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The View from the Studio

Artists usually consider the location and aspect of their studios to ideally capture natural light from north facing windows. LS Lowry (1887-1976) was an exception. He usually painted after 10pm in his ‘workroom’ until the early hours, with nothing other than an electric light.

Edouard Manet (1832-1883) provided a different approach with ‘Rue Mosnier with Flags.’ It was painted during a national holiday on June 30th 1878, which was a ‘Celebration of Peace.’ The painting depicts the scene from his second floor studio window during a holiday afternoon.

When the Cornish family moved to 67 Whitworth Terrace, Spennymoor, in 1967 Cornish acquired a suitable room as a studio that had originally functioned as a Methodist Minister’s office. The studio had two windows providing natural light with one of them facing north, thus avoiding direct sunlight. Downstairs, an old ‘front room’ became a second studio space which included a Morso frame cutter, storage for materials and two easels on which larger works could be placed.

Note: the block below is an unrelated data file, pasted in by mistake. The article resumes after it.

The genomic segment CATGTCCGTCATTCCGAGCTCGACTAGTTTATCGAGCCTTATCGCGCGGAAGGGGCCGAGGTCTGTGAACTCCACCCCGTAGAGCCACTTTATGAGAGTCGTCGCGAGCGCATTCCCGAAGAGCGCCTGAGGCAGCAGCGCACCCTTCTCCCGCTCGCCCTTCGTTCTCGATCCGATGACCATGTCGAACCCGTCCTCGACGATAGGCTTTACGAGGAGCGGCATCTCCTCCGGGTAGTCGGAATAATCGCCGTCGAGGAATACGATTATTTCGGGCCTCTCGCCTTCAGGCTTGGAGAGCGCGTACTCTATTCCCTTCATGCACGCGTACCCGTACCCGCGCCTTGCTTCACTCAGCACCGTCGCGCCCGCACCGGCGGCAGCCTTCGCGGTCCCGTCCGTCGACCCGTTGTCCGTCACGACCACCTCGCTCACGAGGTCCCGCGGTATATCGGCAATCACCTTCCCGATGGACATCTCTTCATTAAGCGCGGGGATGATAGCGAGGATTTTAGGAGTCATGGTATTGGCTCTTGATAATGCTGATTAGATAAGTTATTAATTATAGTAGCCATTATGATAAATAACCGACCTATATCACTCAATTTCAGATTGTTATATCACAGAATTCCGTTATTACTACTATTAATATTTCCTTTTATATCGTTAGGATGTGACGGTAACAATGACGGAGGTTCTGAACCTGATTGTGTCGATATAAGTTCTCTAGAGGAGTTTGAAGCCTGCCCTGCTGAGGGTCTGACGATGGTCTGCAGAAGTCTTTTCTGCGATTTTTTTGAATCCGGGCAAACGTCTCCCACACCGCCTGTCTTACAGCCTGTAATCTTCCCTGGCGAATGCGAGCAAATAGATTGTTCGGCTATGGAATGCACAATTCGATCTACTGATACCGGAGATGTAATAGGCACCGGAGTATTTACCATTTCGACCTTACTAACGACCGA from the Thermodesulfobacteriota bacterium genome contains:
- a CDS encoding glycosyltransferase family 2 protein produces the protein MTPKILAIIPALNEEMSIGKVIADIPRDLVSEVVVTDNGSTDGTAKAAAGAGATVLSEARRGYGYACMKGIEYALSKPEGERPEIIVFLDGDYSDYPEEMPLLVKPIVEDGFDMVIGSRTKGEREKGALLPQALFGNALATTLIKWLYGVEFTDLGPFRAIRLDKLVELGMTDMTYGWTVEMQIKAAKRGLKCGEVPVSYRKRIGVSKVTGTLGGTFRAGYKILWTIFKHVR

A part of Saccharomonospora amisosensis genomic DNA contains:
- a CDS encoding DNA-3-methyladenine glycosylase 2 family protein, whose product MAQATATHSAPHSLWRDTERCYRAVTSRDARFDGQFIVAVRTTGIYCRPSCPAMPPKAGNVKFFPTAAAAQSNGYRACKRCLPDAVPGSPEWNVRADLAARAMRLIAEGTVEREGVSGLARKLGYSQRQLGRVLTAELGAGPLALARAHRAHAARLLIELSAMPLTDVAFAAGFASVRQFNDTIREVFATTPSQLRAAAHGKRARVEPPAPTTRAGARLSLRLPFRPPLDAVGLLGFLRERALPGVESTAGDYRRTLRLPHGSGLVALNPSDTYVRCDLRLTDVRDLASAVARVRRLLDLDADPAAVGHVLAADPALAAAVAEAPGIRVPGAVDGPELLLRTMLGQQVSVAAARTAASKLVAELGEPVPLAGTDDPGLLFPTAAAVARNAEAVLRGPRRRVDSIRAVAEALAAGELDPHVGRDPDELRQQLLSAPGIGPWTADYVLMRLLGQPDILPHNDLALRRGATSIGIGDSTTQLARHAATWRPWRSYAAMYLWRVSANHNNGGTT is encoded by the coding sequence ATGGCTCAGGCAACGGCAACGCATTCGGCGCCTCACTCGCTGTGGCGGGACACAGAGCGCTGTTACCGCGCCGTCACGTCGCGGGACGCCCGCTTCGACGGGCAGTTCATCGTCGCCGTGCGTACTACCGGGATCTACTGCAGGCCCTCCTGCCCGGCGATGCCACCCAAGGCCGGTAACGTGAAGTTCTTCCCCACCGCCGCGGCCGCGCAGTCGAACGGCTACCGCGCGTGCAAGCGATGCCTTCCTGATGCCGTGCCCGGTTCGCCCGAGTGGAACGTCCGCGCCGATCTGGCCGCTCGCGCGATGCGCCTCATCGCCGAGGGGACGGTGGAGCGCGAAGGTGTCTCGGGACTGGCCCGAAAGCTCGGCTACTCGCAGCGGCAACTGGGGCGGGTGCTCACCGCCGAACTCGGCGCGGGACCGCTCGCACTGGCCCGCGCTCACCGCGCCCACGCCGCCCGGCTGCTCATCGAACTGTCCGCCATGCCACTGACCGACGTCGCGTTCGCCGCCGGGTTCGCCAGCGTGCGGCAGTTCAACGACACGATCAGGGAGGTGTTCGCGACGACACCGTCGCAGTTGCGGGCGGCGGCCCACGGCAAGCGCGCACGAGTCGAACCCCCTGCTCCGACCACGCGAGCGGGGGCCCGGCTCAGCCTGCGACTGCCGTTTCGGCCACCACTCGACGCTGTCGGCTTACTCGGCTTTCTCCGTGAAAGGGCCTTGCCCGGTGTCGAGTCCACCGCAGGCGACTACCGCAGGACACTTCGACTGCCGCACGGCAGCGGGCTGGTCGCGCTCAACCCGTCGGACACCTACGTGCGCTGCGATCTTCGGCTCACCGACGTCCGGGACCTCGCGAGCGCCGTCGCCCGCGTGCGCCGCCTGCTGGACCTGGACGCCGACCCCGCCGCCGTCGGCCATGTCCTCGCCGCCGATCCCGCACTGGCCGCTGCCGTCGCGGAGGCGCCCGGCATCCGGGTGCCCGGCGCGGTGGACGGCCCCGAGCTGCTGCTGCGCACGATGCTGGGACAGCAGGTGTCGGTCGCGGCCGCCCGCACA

The front room also provided a window on the world passing by and another opportunity to observe his slice of social history in the area. People pushing prams became an irresistible subject for Cornish as an artist. The telephone engineer ‘up the pole’ was observed from the north facing window at the rear of the upstairs studio, and was clearly another activity of interest worthy of his attention.

Cornish was reluctant to own a telephone and it was only towards the end of his professional career that a telephone was installed in home. The reason was that he objected to being disturbed during periods of intense and focussed concentration. However, he always personally responded in depth to written enquiries and the recipients of letters have often retained this correspondence with pride, as a little piece of art history.

Cornish Centenary

Throughout the centenary year, an interesting range of themed exhibitions is planned in order to commemorate Norman’s life and to celebrate his work.

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